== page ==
Retail spending stays weak

Australian economic growth is still subdued, with retail spending staying weak.

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Retail spending rose 0.1 per cent in July, the Australian Bureau of Statistics (ABS) reported, worse than the 0.4 per cent rise economists were expecting.

Spending in June was unchanged (0.0 per cent) and only rose 0.2 per cent in May.

RBC Capital Markets senior economist Su-Lin Ong said the likely sub-trend pace of economic growth in the June quarter is continuing into the September quarter.

“We were particularly surprised by the weakness in retail sales,” she said. “We had thought the school kids bonus would boost retail activity, but that was not the case.

“It was another disappointing result, sales themselves remain pretty lacklustre.

“When you look at the breakdown, you can see weakness in some key categories, particularly department stores.”

The ABS also released trade and international investment figures which showed the current account deficit widened to $9.35 billion in the June quarter.

Ms Ong said the international trade figures were also quite weak.

“Net exports are pretty much not going to make a contribution to growth,” she said.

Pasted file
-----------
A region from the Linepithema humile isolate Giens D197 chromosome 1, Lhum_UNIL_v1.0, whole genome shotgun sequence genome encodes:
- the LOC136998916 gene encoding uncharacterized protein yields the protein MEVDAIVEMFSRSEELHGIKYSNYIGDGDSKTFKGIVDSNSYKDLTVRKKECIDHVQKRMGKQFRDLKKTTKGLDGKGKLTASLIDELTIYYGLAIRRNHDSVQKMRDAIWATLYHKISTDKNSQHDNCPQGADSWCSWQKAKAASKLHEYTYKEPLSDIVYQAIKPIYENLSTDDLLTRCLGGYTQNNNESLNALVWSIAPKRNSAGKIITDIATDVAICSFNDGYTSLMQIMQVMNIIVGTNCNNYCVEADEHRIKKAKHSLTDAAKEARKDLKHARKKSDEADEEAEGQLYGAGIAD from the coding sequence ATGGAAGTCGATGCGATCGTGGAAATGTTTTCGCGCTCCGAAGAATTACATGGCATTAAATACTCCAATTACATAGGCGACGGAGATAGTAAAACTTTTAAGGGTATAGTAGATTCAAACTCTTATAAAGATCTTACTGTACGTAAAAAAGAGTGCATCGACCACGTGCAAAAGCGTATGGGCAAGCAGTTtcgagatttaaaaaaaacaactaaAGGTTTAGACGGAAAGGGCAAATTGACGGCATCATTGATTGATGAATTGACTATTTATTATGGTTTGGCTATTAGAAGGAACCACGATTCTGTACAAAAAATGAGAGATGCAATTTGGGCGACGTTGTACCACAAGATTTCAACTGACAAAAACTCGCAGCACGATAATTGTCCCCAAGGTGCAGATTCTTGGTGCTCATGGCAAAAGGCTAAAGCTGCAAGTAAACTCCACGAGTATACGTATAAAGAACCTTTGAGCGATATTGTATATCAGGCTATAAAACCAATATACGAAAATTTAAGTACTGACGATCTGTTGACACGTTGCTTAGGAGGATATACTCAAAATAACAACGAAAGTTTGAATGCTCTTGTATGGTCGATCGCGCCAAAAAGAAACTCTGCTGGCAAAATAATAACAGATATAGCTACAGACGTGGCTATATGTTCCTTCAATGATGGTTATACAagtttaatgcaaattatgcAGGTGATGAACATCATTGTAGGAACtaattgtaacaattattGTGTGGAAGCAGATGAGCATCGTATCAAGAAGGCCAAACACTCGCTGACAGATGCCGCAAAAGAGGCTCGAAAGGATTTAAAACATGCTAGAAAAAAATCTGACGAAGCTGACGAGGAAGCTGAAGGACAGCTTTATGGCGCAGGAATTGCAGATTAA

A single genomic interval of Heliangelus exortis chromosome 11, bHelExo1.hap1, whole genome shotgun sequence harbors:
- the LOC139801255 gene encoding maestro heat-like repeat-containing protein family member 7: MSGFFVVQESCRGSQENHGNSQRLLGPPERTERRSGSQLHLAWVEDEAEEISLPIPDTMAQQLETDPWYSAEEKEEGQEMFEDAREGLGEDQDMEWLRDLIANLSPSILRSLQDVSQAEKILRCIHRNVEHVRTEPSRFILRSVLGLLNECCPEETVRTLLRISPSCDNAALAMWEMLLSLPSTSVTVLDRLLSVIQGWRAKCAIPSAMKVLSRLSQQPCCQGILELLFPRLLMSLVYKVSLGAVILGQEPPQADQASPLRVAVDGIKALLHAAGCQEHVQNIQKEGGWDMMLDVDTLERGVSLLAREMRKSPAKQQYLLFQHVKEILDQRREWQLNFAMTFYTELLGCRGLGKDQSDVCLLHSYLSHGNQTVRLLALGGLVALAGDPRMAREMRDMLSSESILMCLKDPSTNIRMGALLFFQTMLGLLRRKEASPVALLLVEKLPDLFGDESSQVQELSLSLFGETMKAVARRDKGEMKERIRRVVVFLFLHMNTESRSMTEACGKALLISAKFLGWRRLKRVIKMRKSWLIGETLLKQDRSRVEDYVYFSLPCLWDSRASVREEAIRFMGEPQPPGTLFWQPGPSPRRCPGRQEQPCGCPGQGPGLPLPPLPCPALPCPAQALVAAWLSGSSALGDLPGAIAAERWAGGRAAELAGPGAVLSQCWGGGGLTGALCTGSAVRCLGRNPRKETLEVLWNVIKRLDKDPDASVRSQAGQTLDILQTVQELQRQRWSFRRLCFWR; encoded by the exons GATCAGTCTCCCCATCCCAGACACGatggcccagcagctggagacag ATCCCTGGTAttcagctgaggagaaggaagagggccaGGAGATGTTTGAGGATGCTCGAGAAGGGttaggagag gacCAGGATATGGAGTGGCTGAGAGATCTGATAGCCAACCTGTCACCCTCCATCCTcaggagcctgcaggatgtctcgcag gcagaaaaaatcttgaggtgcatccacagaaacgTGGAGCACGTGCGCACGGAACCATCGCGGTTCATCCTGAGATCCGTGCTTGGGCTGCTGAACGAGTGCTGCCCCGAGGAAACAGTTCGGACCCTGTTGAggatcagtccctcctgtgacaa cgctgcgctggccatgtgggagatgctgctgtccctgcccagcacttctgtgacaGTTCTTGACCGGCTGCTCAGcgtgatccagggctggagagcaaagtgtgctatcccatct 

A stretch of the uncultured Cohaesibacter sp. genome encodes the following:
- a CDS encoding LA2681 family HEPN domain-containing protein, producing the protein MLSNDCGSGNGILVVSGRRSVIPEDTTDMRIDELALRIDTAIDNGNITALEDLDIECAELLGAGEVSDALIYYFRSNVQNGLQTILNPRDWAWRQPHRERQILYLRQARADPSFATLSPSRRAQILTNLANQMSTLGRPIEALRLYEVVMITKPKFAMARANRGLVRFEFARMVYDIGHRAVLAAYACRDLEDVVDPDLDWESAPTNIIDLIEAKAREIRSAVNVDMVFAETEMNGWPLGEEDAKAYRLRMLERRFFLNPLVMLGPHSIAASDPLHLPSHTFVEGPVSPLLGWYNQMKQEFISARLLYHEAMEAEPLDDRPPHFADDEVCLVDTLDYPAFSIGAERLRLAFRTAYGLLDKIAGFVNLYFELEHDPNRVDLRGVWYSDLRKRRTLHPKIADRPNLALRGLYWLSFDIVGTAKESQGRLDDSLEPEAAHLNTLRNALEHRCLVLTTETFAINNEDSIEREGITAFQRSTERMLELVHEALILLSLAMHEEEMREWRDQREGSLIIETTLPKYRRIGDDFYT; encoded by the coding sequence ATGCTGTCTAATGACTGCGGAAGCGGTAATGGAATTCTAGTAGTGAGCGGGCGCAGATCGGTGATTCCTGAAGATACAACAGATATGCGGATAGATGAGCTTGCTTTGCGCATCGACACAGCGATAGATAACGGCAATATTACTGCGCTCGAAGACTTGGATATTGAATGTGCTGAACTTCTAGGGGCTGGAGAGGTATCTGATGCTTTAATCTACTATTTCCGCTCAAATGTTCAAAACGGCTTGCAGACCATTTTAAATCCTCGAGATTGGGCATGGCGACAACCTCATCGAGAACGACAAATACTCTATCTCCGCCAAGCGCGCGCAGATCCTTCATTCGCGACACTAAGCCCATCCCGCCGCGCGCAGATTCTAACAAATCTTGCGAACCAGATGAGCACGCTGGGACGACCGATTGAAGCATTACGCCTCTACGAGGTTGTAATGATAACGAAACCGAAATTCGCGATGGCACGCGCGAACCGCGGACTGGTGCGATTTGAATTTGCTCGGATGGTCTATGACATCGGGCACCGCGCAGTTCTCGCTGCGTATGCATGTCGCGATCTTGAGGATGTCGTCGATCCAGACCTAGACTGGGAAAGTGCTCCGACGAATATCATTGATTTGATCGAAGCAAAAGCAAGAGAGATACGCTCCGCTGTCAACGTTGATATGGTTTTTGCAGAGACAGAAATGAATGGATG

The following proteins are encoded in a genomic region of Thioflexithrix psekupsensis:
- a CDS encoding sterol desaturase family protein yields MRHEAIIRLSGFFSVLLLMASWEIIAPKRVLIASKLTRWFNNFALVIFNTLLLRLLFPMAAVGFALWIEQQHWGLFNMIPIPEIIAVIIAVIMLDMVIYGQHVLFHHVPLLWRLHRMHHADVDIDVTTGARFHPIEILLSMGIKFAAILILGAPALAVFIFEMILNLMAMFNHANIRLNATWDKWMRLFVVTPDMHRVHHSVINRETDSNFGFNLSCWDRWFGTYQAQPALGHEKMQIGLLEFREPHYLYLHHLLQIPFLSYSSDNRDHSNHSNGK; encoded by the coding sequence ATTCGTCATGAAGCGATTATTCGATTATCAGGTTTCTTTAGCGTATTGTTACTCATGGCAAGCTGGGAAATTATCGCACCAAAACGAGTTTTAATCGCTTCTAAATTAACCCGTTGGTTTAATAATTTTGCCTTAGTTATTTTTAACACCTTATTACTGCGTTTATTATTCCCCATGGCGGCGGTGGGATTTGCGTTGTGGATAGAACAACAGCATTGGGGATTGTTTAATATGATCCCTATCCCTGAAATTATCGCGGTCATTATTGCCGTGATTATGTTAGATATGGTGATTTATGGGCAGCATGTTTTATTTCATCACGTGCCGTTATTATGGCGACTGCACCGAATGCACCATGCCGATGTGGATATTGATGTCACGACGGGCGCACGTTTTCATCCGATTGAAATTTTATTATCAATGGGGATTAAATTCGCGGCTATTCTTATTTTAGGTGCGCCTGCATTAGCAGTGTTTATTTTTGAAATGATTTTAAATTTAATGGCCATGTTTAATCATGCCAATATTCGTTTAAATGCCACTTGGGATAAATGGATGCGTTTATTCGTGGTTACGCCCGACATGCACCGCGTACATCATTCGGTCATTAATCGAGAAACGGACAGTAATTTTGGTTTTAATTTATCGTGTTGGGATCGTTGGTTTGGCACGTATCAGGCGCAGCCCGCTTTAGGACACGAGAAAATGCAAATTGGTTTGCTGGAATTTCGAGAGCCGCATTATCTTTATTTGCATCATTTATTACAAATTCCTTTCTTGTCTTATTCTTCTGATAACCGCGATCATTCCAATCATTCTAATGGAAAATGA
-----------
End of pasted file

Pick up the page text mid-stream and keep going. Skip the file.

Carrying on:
“It will confirm this below trend pace of economic activity.

“A pretty weak set of numbers all-around.”

Ms Ong said her forecast of 0.5 per cent economic growth for the June quarter is staying unchanged.

The gross domestic product data will be released by the ABS on Wednesday.

CommSec chief economist Craig James said consumer caution ahead of the federal election, along with a warm winter, had contributed to flat retail spending in June.

“Clearly the election has had a big influence in terms of slowing down the desire for consumers and businesses to spend,” Mr James said.

“We have to wait until the election is out of the road to see how the economy responds to low interest rates.”

Mr James also said the international trade figures pointed modest economic growth in the June quarter.

“The contribution of net exports to GDP in the June quarter was effectively zero, and then you’ve got government spending which is actually going to detract from GDP growth – it suggests a very modest outcome in terms of the economy for the quarter,” Mr James said.

“It suggests that for the first time in a long time, we could see the US economy growing at a faster rate than Australia, which is just quite remarkable.

“The positive is that the trade sector is not restraining or detracting from economic growth in a big way but the other side of the equation, the bad news, is that exports are not adding to growth at the moment.”